A Land More Kind Than Home by Wiley Cash
My rating: 5 of 5 stars
Book Description: A stunning debut reminiscent of the beloved novels of John Hart and Tom Franklin, A Land More Kind Than Home is a mesmerizing literary thriller about the bond between two brothers and the evil they face in a small western North Carolina town.
For a curious boy like Jess Hall, growing up in Marshall means trouble when your mother catches you spying on grown-ups. Adventurous and precocious, Jess is enormously protective of his older brother, Christopher, a mute whom everyone calls Stump. Though their mother has warned them not to snoop, Stump can't help sneaking a look at something he's not supposed to—an act that will have catastrophic repercussions, shattering both his world and Jess's. It's a wrenching event that thrusts Jess into an adulthood for which he's not prepared. While there is much about the world that still confuses him, he now knows that a new understanding can bring not only a growing danger and evil—but also the possibility of freedom and deliverance as well.
Told by three resonant and evocative characters—Jess; Adelaide Lyle, the town midwife and moral conscience; and Clem Barefield, a sheriff with his own painful past—A Land More Kind Than Home is a haunting tale of courage in the face of cruelty and the power of love to overcome the darkness that lives in us all. These are masterful portrayals, written with assurance and truth, and they show us the extraordinary promise of this remarkable first novel.
My thoughts: This book is captivating. The writing style is, as far as I can remember, similar to These Is My Words. It is lyrical and poetic while written in the style of speaking in a small, North Carolina town.
There are three narrators throughout the book, beginning with Addie, a somewhat elderly spinster who has seen a lot through her years and adds different layers to the story. She knows and remembers things that the others do not. She begins directly after a child's funeral. His death is mysterious but those who weren't present have suspicions. The mother of the child returns from the funeral and announces that the pastor wants a word with Addie who is not a fan of the pastor's. So much not a fan that she took the children from the church when one of the members of the congregation died from a snake bite during an "act of faith."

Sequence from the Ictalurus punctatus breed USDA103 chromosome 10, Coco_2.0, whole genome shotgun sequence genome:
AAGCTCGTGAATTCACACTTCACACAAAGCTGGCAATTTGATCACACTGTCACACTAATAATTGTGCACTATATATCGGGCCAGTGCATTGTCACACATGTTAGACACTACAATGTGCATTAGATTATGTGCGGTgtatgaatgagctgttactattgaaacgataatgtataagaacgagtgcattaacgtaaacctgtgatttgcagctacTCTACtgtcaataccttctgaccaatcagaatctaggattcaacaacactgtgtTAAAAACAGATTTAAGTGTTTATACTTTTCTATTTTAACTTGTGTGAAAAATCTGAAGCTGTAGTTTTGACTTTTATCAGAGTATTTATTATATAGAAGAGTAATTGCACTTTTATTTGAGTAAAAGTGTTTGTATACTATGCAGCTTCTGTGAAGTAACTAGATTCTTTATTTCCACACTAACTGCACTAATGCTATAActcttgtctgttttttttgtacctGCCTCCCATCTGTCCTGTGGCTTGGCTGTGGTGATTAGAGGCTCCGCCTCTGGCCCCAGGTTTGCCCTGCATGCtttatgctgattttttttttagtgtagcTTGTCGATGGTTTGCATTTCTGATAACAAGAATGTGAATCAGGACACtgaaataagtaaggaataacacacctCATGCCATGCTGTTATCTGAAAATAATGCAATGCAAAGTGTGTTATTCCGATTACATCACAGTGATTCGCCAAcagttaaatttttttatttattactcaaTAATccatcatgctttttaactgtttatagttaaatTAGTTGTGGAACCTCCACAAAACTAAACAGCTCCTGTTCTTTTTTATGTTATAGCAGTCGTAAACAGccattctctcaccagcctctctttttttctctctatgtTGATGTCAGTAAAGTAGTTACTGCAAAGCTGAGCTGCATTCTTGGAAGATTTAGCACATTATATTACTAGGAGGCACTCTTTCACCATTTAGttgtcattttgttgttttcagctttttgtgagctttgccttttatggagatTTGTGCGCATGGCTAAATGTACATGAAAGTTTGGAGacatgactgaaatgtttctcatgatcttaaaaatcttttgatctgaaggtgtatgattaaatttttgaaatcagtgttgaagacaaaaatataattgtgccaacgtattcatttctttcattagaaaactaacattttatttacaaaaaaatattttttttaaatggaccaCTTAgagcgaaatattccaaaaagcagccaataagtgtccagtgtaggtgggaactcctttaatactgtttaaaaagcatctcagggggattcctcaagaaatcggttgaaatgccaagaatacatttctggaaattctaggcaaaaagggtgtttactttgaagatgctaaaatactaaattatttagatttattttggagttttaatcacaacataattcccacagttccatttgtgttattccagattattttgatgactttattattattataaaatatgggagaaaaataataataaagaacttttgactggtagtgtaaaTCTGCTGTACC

The second narrator is little Jess Hall. Jess is 9 years old and the brother of the dead child. He sees and understands things the others don't. He is an integral part of the story and part of the powerful conclusion. It is his voice that provides the facts leading up to his brother's death. It is also through him that we discover that his brother, Christopher, or "Stump" as he is commonly called, is a mute. Both boys provide an innocence that can only be found in children in a small town.
The last narrator is Clem, the sheriff. Clem is a transplant from another county. He carries some baggage but tries to keep his own feelings out of the way he conducts his work. There are hard feelings between him and at least one of the other characters in the book which is poetically and tragically healed.
Each chapter provides just a little more information and a lot more depth to the book. The narrators recall different moments when times were different; turning points for each of them. The actual meat of the story is only over the course of a few days, possibly up to a week. Through the narrators, though, much more time and history is covered.
This would be an excellent choice for a book club. There are endless points of discussion that include but are not limited to comparing and contrasting different characters and how they handled similar circumstances, examining present day religious abuses, how God continues to bless in spite of evil. I would also really enjoy a good discussion on comparing the pastor with his snakes. Maybe add the idea of Adam and Eve in the Garden of Eden and the serpent which is not included in the book but clearly not far from the author's thoughts. How religion can be polluted by greed and power and used and abused. And then there is the irony of many things that would be spoilers, darn it all. There really are so many points of discussion.
It leaves the reader thinking long after the last page.
View all my reviews